President-elect Joe Biden may need Democrats to win both U.S. Senate races in Georgia for his effort to expand Medicare to Americans as young as 60 years old.
For Democrats to control the U.S. Senate, they need to win U.S. Senate runoff races scheduled for January 5 when Republican Sen. David Perdue faces Democratic challenger Jon Ossoff in one race and the Rev. Raphael Warnock faces the GOP’s Kelly Loeffler in the other. There are stark differences between the Democrats who want to expand healthcare coverage and the Republicans who have both fought to curtail health benefits, notably supporting the Republican effort to dismantle the Affordable Care Act.
Biden campaigned for the presidency in his win over Republican Donald Trump to not only bolster the ACA and expand its health benefits but the Democrat headed for the White House wants to allow Americans between the ages of 60 and 64 the option of buying into Medicare, the federal health insurance program for the elderly. And he’s going to need a Democratic controlled U.S. Senate along with the Democratic-controlled U.S House to expand Medicare.
“It is hard to see how the more ambitious parts of the Biden health agenda, can move through Congress without a Democratic majority in the Senate,” says Tricia Neuman, senior vice president and executive director of the Medicare policy program at the Kaiser Family Foundation. “Even if the Georgia election results in Democratic control of the Senate, it would still be a challenge with such a narrow margin.”
The former vice president in April announced his proposal to allow Americans between the ages of 60 and 64 the option of buying into Medicare. Biden’s proposal would be less costly than earlier versions proposed by Democrats in the U.S. Senate to lower Medicare eligibility to as young as 55 or even 50 but it would lead to millions of Americans gaining more affordable coverage.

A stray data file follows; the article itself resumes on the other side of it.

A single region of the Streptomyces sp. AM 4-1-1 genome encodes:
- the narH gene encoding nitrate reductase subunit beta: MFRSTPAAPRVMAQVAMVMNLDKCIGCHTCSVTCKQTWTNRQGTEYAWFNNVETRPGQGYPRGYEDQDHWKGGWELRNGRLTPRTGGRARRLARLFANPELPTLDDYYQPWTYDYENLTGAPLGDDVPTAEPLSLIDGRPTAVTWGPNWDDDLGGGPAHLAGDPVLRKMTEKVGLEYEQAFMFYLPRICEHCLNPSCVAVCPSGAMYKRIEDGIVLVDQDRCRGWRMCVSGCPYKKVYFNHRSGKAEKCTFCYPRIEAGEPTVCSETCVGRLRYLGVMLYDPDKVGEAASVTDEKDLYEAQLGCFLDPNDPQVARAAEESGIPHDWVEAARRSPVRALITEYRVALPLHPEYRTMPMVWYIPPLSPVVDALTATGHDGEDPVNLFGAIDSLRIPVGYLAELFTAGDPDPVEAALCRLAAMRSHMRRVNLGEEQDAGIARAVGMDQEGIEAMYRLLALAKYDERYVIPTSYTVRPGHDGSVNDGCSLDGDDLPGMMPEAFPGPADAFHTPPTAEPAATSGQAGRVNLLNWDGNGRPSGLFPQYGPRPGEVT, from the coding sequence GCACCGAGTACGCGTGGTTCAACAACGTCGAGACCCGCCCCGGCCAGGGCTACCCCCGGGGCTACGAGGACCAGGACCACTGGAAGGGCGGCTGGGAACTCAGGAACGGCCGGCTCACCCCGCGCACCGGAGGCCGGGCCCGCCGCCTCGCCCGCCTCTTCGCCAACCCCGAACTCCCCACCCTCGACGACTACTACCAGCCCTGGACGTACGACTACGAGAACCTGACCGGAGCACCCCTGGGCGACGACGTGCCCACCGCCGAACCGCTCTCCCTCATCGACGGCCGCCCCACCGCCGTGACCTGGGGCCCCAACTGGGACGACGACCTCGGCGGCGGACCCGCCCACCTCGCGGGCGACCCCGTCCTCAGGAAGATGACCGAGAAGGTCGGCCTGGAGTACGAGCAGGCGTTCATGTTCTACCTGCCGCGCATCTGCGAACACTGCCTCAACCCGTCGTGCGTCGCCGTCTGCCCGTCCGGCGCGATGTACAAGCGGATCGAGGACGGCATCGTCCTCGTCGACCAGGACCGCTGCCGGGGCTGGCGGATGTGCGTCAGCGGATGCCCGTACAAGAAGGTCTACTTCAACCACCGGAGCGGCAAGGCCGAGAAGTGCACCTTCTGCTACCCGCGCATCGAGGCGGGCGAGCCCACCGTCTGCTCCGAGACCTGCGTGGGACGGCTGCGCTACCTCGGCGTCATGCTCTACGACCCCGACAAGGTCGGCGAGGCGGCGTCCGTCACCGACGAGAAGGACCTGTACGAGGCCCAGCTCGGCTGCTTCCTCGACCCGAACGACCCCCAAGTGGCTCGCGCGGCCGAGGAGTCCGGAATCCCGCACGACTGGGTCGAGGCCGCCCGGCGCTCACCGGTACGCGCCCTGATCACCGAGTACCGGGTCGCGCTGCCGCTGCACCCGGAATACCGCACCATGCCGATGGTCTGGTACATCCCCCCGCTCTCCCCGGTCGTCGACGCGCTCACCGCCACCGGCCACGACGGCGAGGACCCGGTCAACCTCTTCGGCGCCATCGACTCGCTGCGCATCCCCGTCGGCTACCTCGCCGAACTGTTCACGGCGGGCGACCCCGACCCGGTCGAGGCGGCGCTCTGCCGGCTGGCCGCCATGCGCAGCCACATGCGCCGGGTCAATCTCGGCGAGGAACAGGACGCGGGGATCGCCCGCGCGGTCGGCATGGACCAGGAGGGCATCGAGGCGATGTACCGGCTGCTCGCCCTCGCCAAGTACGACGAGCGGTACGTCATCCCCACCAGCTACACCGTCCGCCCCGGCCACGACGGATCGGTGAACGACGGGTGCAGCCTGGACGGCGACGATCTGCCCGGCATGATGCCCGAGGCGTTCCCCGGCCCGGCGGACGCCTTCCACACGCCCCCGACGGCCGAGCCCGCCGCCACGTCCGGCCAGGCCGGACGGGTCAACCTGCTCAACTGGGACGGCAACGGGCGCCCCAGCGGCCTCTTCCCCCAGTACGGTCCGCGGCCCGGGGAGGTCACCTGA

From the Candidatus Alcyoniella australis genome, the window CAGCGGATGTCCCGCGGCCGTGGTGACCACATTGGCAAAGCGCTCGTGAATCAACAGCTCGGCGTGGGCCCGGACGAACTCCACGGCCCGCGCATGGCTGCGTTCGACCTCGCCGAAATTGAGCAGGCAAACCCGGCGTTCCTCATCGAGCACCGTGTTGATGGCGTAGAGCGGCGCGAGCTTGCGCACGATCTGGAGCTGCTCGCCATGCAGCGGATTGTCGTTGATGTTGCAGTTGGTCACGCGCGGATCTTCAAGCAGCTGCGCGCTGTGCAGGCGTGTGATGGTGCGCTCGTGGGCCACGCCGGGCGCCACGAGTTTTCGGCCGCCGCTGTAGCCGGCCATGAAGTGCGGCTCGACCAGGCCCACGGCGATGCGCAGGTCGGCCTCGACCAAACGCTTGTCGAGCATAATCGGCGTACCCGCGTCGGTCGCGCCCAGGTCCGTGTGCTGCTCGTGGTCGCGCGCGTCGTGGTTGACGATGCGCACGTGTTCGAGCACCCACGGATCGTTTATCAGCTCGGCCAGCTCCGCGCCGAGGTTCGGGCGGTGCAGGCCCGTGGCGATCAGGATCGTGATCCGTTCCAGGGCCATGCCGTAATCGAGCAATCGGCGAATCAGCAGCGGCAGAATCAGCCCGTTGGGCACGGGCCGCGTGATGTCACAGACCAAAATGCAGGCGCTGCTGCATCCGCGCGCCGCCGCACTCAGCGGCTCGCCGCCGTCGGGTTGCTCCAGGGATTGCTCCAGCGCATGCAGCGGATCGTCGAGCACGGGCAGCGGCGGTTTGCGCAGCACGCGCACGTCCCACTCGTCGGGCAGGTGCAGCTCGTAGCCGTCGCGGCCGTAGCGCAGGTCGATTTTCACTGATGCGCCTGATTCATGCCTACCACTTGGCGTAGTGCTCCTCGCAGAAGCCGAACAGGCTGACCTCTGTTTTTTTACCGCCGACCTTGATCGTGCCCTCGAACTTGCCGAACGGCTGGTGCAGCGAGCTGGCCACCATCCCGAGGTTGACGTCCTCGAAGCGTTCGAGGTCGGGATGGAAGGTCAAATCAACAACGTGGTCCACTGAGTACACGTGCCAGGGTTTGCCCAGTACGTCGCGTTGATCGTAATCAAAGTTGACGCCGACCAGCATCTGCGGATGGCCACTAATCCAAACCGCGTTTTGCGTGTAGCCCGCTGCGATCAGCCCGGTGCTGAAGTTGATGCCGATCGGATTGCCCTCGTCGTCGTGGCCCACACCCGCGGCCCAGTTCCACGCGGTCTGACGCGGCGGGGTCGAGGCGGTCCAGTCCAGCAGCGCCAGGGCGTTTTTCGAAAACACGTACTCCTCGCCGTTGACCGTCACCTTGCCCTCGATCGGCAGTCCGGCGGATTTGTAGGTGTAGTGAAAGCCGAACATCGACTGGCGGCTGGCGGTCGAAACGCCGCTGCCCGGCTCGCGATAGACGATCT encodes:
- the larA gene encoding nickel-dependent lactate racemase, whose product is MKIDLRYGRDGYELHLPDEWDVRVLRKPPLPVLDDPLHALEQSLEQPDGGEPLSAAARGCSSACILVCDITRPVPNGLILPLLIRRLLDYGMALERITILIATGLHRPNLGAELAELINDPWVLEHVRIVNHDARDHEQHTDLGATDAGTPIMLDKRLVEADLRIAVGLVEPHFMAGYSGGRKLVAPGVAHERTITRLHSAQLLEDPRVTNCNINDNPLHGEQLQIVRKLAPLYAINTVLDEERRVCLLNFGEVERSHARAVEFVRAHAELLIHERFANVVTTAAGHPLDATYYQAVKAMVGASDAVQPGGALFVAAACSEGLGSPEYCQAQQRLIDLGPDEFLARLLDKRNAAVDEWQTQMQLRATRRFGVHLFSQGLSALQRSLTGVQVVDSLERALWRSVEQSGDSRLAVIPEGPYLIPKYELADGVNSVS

“It is hard to know for sure what the effects would be without specific legislation, but it seems clear that lowering the age of eligibility would reduce the number of uninsured Americans in a fairly straightforward way, targeting those who face relatively high premiums in the marketplace because of their age,” Kaiser Family Foundation’s Neuman said. “Lowering the age of Medicare eligibility would give older adults a direct pathway to more affordable coverage. In some respects, this makes it easier for older adults to get health coverage under Medicare, unless they choose to opt out for an employer plan or other source of coverage.”
Biden’s Medicare proposal is part of his campaign’s pledge to build on the Affordable Care Act signed into law 10 years ago by President Barack Obama. Trump, meanwhile, has spent his one-term in office trying unsuccessfully to uproot the ACA as well as its subsidized individual coverage known as Obamacare and the law’s expansion of Medicaid for poor Americans.
For Biden to win over Congress even under the control of Democrats, some analysts say he needs more details to his plan.
“Regardless of whether or not Democrats have control of both the House and the Senate, a Biden Administration will face sizeable hurdles convincing lawmakers to expand Medicare,” says Gretchen Jacobson, vice president of Medicare at The Commonwealth Fund. “The administration will need to answer important questions about who will be eligible, how the government will finance its slice of the pie, and how much your average 60-year old will have to pay.”